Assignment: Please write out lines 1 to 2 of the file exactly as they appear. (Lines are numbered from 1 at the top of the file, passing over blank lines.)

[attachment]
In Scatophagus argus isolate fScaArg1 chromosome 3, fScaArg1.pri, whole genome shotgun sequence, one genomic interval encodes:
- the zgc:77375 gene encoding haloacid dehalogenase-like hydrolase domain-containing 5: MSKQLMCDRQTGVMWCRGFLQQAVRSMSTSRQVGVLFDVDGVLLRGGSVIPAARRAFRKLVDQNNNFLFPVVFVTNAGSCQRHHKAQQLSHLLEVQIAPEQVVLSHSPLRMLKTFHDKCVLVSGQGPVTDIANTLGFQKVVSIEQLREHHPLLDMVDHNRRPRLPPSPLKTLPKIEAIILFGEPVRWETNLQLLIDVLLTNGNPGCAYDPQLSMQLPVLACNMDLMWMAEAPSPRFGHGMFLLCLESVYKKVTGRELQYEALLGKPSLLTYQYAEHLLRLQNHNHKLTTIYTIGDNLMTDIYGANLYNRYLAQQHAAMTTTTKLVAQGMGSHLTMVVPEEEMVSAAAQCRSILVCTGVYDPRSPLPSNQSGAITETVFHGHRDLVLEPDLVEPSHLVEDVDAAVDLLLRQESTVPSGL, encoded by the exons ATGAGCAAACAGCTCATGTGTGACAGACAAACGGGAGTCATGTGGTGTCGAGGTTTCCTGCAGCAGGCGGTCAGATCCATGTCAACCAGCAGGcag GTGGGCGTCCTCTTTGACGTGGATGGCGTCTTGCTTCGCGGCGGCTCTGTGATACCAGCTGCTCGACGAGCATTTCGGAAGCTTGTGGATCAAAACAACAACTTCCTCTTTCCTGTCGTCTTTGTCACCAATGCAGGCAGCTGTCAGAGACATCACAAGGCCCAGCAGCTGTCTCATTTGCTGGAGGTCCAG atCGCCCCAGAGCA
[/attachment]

In Scatophagus argus isolate fScaArg1 chromosome 3, fScaArg1.pri, whole genome shotgun sequence, one genomic interval encodes:
- the zgc:77375 gene encoding haloacid dehalogenase-like hydrolase domain-containing 5: MSKQLMCDRQTGVMWCRGFLQQAVRSMSTSRQVGVLFDVDGVLLRGGSVIPAARRAFRKLVDQNNNFLFPVVFVTNAGSCQRHHKAQQLSHLLEVQIAPEQVVLSHSPLRMLKTFHDKCVLVSGQGPVTDIANTLGFQKVVSIEQLREHHPLLDMVDHNRRPRLPPSPLKTLPKIEAIILFGEPVRWETNLQLLIDVLLTNGNPGCAYDPQLSMQLPVLACNMDLMWMAEAPSPRFGHGMFLLCLESVYKKVTGRELQYEALLGKPSLLTYQYAEHLLRLQNHNHKLTTIYTIGDNLMTDIYGANLYNRYLAQQHAAMTTTTKLVAQGMGSHLTMVVPEEEMVSAAAQCRSILVCTGVYDPRSPLPSNQSGAITETVFHGHRDLVLEPDLVEPSHLVEDVDAAVDLLLRQESTVPSGL, encoded by the exons ATGAGCAAACAGCTCATGTGTGACAGACAAACGGGAGTCATGTGGTGTCGAGGTTTCCTGCAGCAGGCGGTCAGATCCATGTCAACCAGCAGGcag GTGGGCGTCCTCTTTGACGTGGATGGCGTCTTGCTTCGCGGCGGCTCTGTGATACCAGCTGCTCGACGAGCATTTCGGAAGCTTGTGGATCAAAACAACAACTTCCTCTTTCCTGTCGTCTTTGTCACCAATGCAGGCAGCTGTCAGAGACATCACAAGGCCCAGCAGCTGTCTCATTTGCTGGAGGTCCAG atCGCCCCAGAGCA